By Helen Scharber, CPE Staff Economist and Assistant Professor of Economics, Hampshire College
The Trans-Pacific Partnership (TPP) is a trade agreement that the U.S. and 11 other nations—Australia, Brunei, Canada, Chile, Japan, Malaysia, Mexico, New Zealand, Peru, Singapore, and Vietnam—have been negotiating behind closed doors for four years. Now President Obama wants Congress to “fast track” the agreement, so that it can be passed without debate or amendments. Perhaps the secrecy and urgency sound suspicious, but you may still be wondering “Why should I care about the TPP? Will it be good for me?” To address these questions, we’ve developed a short quiz to help you determine whether you’ll benefit from the TPP:
1. Are you a major shareholder in a multinational corporation who has lost (or has the potential to lose) profits from frustrating environmental and labor regulations?
2. Are you a pharmaceutical patent-holder who would prefer that generic versions of your drugs not be made available to people in developing countries?
3. Are you an important player in the financial industry who spends too much energy trying to innovate around existing regulations?
If you answered yes to one or more of the above questions, congratulations! You are likely to benefit from the TPP!
As with any new rules, though, some parties will not benefit. As economist Paul Krugman has pointed out, international trade itself is unlikely to get much of a boost if the TPP is signed. According to Krugman, “most conventional barriers to trade — tariffs, import quotas, and so on — are already quite low, so that it’s hard to get big effects out of lowering them still further.” Even pro-TPP researchers Peter A. Petri, Michael G. Plummer and Fan Zhai were only able to squeeze U.S. GDP gains of 0.1 percent over 10 years from their model of its economic impact.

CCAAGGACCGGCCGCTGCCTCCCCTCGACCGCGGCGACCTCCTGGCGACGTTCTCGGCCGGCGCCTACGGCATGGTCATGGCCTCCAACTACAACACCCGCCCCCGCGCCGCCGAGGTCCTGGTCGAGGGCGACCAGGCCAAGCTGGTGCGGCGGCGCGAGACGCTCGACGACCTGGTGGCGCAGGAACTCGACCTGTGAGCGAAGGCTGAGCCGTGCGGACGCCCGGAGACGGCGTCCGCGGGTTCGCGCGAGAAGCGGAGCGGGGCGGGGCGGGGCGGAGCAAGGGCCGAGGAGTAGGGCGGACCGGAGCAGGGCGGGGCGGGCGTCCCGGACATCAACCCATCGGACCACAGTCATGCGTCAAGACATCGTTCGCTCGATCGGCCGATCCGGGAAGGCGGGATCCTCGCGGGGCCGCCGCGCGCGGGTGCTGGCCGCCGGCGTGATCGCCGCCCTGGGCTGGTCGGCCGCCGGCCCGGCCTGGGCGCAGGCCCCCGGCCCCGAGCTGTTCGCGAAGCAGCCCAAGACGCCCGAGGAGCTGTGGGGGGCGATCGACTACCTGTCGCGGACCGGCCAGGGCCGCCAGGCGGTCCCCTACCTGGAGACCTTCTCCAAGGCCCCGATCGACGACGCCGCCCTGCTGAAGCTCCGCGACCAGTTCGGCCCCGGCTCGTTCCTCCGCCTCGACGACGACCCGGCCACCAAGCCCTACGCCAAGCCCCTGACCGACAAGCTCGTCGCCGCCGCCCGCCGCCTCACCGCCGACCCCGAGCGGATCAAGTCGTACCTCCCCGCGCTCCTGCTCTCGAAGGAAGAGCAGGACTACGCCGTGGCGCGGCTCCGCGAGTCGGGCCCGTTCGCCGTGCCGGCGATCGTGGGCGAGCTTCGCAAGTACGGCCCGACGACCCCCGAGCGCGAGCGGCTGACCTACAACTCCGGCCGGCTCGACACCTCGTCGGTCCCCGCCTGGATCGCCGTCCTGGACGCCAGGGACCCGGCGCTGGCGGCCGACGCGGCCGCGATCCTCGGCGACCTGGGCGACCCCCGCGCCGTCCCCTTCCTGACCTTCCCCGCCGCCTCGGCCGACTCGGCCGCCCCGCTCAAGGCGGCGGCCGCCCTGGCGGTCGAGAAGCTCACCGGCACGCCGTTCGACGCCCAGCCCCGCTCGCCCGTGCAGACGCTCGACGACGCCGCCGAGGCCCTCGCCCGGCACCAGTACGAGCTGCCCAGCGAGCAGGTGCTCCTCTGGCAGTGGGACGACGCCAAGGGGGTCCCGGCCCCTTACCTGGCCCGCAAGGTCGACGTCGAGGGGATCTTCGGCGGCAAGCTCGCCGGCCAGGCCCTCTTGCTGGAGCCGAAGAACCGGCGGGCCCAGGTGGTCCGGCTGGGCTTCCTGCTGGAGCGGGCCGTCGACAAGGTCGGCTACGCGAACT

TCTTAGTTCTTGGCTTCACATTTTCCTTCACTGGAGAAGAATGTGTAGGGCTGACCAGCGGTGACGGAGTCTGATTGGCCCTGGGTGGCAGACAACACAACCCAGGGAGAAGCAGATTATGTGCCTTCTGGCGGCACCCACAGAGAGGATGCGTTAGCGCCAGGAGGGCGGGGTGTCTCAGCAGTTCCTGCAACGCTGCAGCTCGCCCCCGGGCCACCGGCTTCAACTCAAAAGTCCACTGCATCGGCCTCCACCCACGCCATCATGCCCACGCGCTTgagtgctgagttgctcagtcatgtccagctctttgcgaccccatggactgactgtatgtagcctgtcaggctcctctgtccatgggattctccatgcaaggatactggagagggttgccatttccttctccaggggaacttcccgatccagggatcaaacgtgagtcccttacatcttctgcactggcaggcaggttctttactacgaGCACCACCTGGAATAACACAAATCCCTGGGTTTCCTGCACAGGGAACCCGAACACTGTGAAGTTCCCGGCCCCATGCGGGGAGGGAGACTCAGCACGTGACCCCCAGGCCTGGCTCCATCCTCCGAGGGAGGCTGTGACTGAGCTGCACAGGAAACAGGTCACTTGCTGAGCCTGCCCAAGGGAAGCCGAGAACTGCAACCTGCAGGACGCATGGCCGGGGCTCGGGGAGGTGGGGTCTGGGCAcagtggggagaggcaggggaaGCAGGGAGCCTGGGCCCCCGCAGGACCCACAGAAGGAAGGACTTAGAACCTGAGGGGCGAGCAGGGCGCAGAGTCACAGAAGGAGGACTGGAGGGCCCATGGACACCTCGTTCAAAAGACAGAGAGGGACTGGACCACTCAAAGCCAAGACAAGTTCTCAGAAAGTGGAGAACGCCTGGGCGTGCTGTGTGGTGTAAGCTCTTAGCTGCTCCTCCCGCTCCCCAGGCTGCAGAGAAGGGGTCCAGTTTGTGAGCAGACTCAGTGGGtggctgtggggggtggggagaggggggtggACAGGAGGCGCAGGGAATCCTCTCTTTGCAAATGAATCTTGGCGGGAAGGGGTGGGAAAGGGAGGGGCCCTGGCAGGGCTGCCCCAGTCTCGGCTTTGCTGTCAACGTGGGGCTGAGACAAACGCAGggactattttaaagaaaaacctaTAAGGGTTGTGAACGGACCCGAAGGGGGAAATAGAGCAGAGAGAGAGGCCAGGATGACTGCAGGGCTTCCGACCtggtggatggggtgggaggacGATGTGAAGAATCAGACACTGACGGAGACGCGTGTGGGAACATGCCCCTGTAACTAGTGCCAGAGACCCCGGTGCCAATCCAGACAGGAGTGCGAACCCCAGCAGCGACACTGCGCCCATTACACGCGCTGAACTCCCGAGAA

If the TPP is only minimally about making trade freer or increasing GDP, what is the purpose? The agreement is likely to reduce other “trade distortions” (sometimes known as democratically-determined regulations) by empowering corporations to sue governments for taxpayer compensation if national laws are thought to impinge upon expected future profits.
Despite the President Obama’s faith that the TPP will create new jobs and encourage environmental protection, it is unlikely to do either. Experience with NAFTA suggests that we greet job promises with skepticism: Bill Clinton projected that NAFTA would create 200,000 U.S. jobs within the first year of the agreement, but by 2003, researchers at the Economic Policy Institute blamed the agreement for the loss of at least 850,000 U.S. jobs. Further, in a recent study on the effect of the TPP on U.S. wages, David Rosnick at the Center for Economic Policy Research found that “the median wage earner will probably lose as a result of any such agreement,” though “many top incomes will rise as a result of TPP expansion of the terms and enforcement of copyrights and patents.”